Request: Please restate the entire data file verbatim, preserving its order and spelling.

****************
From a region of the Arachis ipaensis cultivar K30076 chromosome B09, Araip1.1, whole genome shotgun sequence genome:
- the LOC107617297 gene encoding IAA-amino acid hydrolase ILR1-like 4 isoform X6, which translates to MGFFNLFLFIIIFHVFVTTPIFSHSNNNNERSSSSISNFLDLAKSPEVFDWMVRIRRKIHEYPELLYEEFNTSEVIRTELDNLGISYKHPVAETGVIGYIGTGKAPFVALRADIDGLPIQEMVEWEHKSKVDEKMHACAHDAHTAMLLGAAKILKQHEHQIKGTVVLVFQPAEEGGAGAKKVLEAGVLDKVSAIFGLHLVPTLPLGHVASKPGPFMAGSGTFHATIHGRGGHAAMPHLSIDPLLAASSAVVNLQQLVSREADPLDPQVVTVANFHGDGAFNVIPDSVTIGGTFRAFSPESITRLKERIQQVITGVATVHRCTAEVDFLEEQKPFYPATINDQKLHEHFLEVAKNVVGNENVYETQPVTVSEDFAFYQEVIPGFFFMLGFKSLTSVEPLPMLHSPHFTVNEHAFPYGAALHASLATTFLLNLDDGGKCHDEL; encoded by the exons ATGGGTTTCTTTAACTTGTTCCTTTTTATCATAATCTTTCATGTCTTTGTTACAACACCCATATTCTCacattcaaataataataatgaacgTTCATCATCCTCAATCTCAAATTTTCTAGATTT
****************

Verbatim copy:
From a region of the Arachis ipaensis cultivar K30076 chromosome B09, Araip1.1, whole genome shotgun sequence genome:
- the LOC107617297 gene encoding IAA-amino acid hydrolase ILR1-like 4 isoform X6, which translates to MGFFNLFLFIIIFHVFVTTPIFSHSNNNNERSSSSISNFLDLAKSPEVFDWMVRIRRKIHEYPELLYEEFNTSEVIRTELDNLGISYKHPVAETGVIGYIGTGKAPFVALRADIDGLPIQEMVEWEHKSKVDEKMHACAHDAHTAMLLGAAKILKQHEHQIKGTVVLVFQPAEEGGAGAKKVLEAGVLDKVSAIFGLHLVPTLPLGHVASKPGPFMAGSGTFHATIHGRGGHAAMPHLSIDPLLAASSAVVNLQQLVSREADPLDPQVVTVANFHGDGAFNVIPDSVTIGGTFRAFSPESITRLKERIQQVITGVATVHRCTAEVDFLEEQKPFYPATINDQKLHEHFLEVAKNVVGNENVYETQPVTVSEDFAFYQEVIPGFFFMLGFKSLTSVEPLPMLHSPHFTVNEHAFPYGAALHASLATTFLLNLDDGGKCHDEL; encoded by the exons ATGGGTTTCTTTAACTTGTTCCTTTTTATCATAATCTTTCATGTCTTTGTTACAACACCCATATTCTCacattcaaataataataatgaacgTTCATCATCCTCAATCTCAAATTTTCTAGATTT